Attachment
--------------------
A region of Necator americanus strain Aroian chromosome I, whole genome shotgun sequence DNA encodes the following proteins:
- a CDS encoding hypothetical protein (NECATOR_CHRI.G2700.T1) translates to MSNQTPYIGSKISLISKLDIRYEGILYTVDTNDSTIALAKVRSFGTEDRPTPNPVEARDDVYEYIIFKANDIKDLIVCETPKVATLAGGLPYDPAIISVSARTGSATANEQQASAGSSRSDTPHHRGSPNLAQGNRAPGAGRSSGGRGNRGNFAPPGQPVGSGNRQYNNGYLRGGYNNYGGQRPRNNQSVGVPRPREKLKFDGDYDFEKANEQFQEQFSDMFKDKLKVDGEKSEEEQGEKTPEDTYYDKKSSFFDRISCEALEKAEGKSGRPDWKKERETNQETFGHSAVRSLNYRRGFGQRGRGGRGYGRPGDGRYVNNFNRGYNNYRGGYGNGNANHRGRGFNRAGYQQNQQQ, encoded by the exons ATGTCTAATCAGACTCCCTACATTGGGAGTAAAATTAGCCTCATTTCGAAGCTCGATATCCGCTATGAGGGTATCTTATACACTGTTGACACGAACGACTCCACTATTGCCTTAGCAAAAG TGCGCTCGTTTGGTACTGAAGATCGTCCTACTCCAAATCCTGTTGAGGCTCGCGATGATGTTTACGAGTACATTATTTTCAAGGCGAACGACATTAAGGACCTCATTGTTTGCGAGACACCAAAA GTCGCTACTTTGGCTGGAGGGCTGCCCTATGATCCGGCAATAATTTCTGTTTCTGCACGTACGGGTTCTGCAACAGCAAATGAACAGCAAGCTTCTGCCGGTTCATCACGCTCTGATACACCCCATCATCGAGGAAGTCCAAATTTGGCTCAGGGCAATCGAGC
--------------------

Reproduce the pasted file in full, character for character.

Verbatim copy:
A region of Necator americanus strain Aroian chromosome I, whole genome shotgun sequence DNA encodes the following proteins:
- a CDS encoding hypothetical protein (NECATOR_CHRI.G2700.T1) translates to MSNQTPYIGSKISLISKLDIRYEGILYTVDTNDSTIALAKVRSFGTEDRPTPNPVEARDDVYEYIIFKANDIKDLIVCETPKVATLAGGLPYDPAIISVSARTGSATANEQQASAGSSRSDTPHHRGSPNLAQGNRAPGAGRSSGGRGNRGNFAPPGQPVGSGNRQYNNGYLRGGYNNYGGQRPRNNQSVGVPRPREKLKFDGDYDFEKANEQFQEQFSDMFKDKLKVDGEKSEEEQGEKTPEDTYYDKKSSFFDRISCEALEKAEGKSGRPDWKKERETNQETFGHSAVRSLNYRRGFGQRGRGGRGYGRPGDGRYVNNFNRGYNNYRGGYGNGNANHRGRGFNRAGYQQNQQQ, encoded by the exons ATGTCTAATCAGACTCCCTACATTGGGAGTAAAATTAGCCTCATTTCGAAGCTCGATATCCGCTATGAGGGTATCTTATACACTGTTGACACGAACGACTCCACTATTGCCTTAGCAAAAG TGCGCTCGTTTGGTACTGAAGATCGTCCTACTCCAAATCCTGTTGAGGCTCGCGATGATGTTTACGAGTACATTATTTTCAAGGCGAACGACATTAAGGACCTCATTGTTTGCGAGACACCAAAA GTCGCTACTTTGGCTGGAGGGCTGCCCTATGATCCGGCAATAATTTCTGTTTCTGCACGTACGGGTTCTGCAACAGCAAATGAACAGCAAGCTTCTGCCGGTTCATCACGCTCTGATACACCCCATCATCGAGGAAGTCCAAATTTGGCTCAGGGCAATCGAGC